It is only 9.30 am, but the sun is quite intense and if not for the sea breeze would have been quite unbearable. I am on the upper deck of a launch berthed at the Gateway of India in Mumbai trying to peer through a haze that has dulled the shimmer and sparkle of sunlight on water. In front of me, and as far as the haze-driven visibility allows, are ferries, fishing boats, luxury yachts, launches, security vessels… The sea looks like one big parking lot. 🙂
On board the launch, my co-passengers indulge in some gentle jostling for prime spots to photograph, discuss whether the haze would play spoil sport for photography, and generally chat about what is it that we are likely to see in the next couple of hours. As we wait for the launch to leave the jetty, anticipation for the upcoming trip grows. An anticipation for the first of its kind tour of Mumbai’s Port and Harbour organised by the Kala Ghoda Arts Festival 2014, in association with the Mumbai Port Trust (MbPT).
Our tour guide is Dilip Vishwanathan from the MbPT and his narrative takes us through the pre-maritime history of Mumbai, its natural harbour, the seven original islands of Mumbai, the coming of the Portuguese, then the English and the East India Company, construction of the docks, and present day Mumbai Port and Harbour. Mumbai’s natural harbour and port was known to seafarers and traders from as early as eighth century BC or even before. Though it wouldn’t have looked like the view in the photo above to them !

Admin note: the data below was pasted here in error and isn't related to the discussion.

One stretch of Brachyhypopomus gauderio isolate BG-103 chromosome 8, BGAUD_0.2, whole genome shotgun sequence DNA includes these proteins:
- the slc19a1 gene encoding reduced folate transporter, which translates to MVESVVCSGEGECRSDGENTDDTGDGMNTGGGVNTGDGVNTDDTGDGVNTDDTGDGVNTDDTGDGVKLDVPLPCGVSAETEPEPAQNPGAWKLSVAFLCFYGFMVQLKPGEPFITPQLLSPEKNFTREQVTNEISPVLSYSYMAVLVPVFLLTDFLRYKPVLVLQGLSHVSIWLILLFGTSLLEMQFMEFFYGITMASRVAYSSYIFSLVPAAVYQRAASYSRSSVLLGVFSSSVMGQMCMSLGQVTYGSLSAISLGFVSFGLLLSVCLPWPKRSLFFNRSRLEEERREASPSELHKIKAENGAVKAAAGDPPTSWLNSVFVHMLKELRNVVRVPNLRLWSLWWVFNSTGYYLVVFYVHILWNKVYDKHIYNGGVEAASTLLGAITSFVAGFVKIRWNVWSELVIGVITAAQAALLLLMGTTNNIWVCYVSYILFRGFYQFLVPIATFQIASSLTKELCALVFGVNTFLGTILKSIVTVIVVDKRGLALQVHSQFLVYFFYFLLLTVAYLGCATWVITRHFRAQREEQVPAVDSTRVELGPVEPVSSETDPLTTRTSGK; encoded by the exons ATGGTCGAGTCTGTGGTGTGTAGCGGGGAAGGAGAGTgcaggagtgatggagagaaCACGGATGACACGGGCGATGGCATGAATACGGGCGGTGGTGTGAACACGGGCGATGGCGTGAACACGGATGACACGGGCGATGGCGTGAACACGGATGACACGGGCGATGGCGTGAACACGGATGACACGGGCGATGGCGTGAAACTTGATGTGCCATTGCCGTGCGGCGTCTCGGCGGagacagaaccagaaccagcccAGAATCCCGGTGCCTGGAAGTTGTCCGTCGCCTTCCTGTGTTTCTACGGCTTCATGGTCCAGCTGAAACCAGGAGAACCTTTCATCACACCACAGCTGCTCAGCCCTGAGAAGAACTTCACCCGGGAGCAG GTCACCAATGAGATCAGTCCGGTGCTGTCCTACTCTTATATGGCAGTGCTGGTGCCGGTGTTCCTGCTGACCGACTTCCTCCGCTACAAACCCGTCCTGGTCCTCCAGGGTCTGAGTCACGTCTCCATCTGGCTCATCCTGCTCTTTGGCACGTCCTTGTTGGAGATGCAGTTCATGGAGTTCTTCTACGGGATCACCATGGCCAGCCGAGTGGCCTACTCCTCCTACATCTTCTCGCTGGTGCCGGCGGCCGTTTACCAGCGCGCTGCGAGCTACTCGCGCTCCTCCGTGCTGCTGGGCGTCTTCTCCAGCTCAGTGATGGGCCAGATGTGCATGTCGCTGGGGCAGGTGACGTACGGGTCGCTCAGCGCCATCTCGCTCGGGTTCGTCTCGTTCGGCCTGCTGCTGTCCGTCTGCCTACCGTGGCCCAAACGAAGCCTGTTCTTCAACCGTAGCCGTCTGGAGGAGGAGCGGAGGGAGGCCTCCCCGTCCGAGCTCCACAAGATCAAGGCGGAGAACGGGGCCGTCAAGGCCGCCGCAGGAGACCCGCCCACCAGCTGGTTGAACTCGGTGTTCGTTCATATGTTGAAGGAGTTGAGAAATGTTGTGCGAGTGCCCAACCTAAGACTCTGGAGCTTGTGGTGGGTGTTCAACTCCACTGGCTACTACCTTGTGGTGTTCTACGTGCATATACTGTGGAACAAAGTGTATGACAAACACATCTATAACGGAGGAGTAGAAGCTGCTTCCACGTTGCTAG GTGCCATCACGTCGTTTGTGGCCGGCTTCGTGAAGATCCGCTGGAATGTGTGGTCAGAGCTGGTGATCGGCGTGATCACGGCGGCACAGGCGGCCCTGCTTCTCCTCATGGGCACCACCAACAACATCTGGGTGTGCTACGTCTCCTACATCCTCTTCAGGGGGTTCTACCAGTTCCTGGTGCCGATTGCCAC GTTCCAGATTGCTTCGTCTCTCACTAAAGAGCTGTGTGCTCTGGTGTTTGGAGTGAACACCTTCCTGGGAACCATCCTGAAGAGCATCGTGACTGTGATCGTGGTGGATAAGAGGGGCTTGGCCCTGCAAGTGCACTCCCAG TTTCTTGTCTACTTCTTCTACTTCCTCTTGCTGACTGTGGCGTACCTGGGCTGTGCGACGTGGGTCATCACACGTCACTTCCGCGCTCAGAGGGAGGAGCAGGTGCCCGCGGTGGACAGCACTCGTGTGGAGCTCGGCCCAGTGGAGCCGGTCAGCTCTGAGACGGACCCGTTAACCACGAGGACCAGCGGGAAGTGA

Though I am familiar with some part of the history, it is always nice to hear it from someone else’s perspective. As the tour guide outlines the route for the trip, I am excited to find that we will be passing through areas that are out-of-bounds to the public.
Join me aboard the launch for this tour. I must confess that it is going to be a long one that will take you Mumbai’s maritime history and my own memories.